The Daily Telegraph is dropping its New York Times-style metered paywall with eight free articles a week for Telegraph Premium, a "hard" paywall for comment and analysis – an example of yet another newsbrand moving to a paid-for solution.
But we’ve also heard about the aforementioned New York Times, the Daily Mail, The Guardian and Wall Street Journal all announcing layoffs.
All four of these high-profile newsbrands operate distinctive and different models of accessibility to their content, so it’s clear no single business has discovered the winning formula to bullet-proof against today’s modern content landscape.
The Telegraph’s move reflects the stark reality of the industry: content is generally being divided between a premium model where you can charge for it and protect it, and a free model where content can be mined and navigated through Facebook or Google.
As announcements go, it’s fine and an attempt to walk the line between the paid for and free models – but it’s not as bold or as visionary as it could have been.
The impact of Google and Facebook
The main factor to consider when reviewing the Telegraph’s paywall announcement is the impact of Facebook and Google in how people consume the news.
Facebook recently stated that its third quarter profits for 2016 have tripled, and in 2017 it’s been predicted that 74% of all digital adspend will be split between Google and Facebook. This is the world where the Telegraph’s move to make news free makes sense.
When you consider the fact that publishers use these platforms for news distribution, it’s logical that this is where the real growth – both in terms of traffic and revenue – is happening.
This isn’t good news for publishers which eke out their profits in the margins between these players – but it is how their customers now are increasingly expecting to filter their news.
However this new way of receiving news has its downsides. Aggressive online filters which link you to content that is either free but purely news-based or which is insightful and balanced but locked behind paywalls doesn’t paint a picture of a world in which content is pluralistic and accessible.
It suggests a world where content is homogenous, basic, quick and snackable.
While this may reflect modern reality, it’s not providing any real value: it’s not challenging our opinions or the way in which we view the world.
This makes it even harder for audiences to escape from the filter bubble: quality journalism is disappearing behind a paywall, combined with algorithm filters that show you only what you want to read.
One of the most positive consequences of the Telegraph’s announcement is the move towards more creative and curated experiences.
People don’t just want to be defined by what an algorithm tells them to do or read. Additionally, what people want, and are increasingly looking for, are much more personalised, sophisticated, meaningful connections.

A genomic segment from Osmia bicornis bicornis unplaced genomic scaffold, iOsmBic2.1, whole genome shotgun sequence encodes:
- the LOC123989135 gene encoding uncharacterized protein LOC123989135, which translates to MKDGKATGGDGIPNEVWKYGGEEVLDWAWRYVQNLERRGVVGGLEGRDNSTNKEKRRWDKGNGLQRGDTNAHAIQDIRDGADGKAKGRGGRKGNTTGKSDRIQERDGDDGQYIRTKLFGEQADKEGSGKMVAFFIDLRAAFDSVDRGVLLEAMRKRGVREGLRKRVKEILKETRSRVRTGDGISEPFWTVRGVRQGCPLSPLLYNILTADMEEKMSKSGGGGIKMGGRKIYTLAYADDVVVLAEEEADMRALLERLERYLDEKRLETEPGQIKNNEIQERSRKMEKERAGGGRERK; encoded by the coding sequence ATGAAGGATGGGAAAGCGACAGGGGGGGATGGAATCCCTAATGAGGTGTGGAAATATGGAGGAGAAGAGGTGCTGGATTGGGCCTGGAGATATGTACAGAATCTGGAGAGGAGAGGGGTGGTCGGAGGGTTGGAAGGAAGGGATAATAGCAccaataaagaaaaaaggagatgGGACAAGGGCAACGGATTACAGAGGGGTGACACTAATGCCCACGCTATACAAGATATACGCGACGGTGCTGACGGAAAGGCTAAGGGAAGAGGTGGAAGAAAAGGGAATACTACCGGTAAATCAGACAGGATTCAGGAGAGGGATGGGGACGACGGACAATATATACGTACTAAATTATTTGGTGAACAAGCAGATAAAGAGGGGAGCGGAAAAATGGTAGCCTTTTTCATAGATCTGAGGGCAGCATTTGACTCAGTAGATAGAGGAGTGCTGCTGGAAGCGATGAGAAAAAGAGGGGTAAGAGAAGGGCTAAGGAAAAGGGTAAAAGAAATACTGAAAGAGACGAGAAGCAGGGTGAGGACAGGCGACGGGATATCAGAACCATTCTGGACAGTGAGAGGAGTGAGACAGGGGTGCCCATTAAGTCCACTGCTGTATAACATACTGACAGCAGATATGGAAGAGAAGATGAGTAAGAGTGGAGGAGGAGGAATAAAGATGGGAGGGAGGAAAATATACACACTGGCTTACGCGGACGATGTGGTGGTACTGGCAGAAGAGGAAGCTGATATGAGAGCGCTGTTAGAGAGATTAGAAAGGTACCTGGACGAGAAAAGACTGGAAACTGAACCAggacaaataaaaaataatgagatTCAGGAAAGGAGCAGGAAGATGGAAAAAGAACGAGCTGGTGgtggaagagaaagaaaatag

Over the next 12 months, as an industry, we’ll be talking more comprehensively about curation. This more personalised approach to news will work well for a newsbrand like the Telegraph which is able to communicate with confidence that the news it curates is of a high-quality and specially aligned to its audiences’ specific tastes.
It’s a very positive step for the industry in a world where we’re likely to see people consume less overall, but pay more attention to what they do consume.
This is certainly a trend we’re seeing happening across the consumption of goods and if the same thing happens to the consumption of content, then the Telegraph is back in the game.
All those newsbrands that stick with their principles and continue to produce meaningful content are going to stand out.
My prediction is if newsbrands can follow the general consumption patterns of consumers and survive the increasing momentum towards curated content, then they will thrive in the long-term.
This is clearly what the Telegraph is aiming for in its move to make news content free – however its step to curation may perhaps have been a step before its audience was ready for it.
The next era of content
A good proxy for this future curation approach is Samsung’s new news app which divides the world between news that you need to know and news that you want to know: News that you need to know is well thought-through and is curated by human editors.
News that you want to know is algorithmic and based on previous filtered searches. That to me is one of the most exciting ways to define modern content – it’s based much more around people’s behaviour: so in one respect it’s about adapting to your behaviour and in another, it’s about challenging your behaviour.
From a personal, consumer perspective, that’s the kind of news content that gets me excited.
It’s the kind of solution that’s a win-win: I know I can have my content preferences delivered to me because – hey, in today’s technological age, why shouldn’t I? – but also at the same time I can be challenged in my beliefs and the way I view the world.
Something we don’t nearly get asked enough to do anymore.
Tom Laranjo is managing director of Total Media.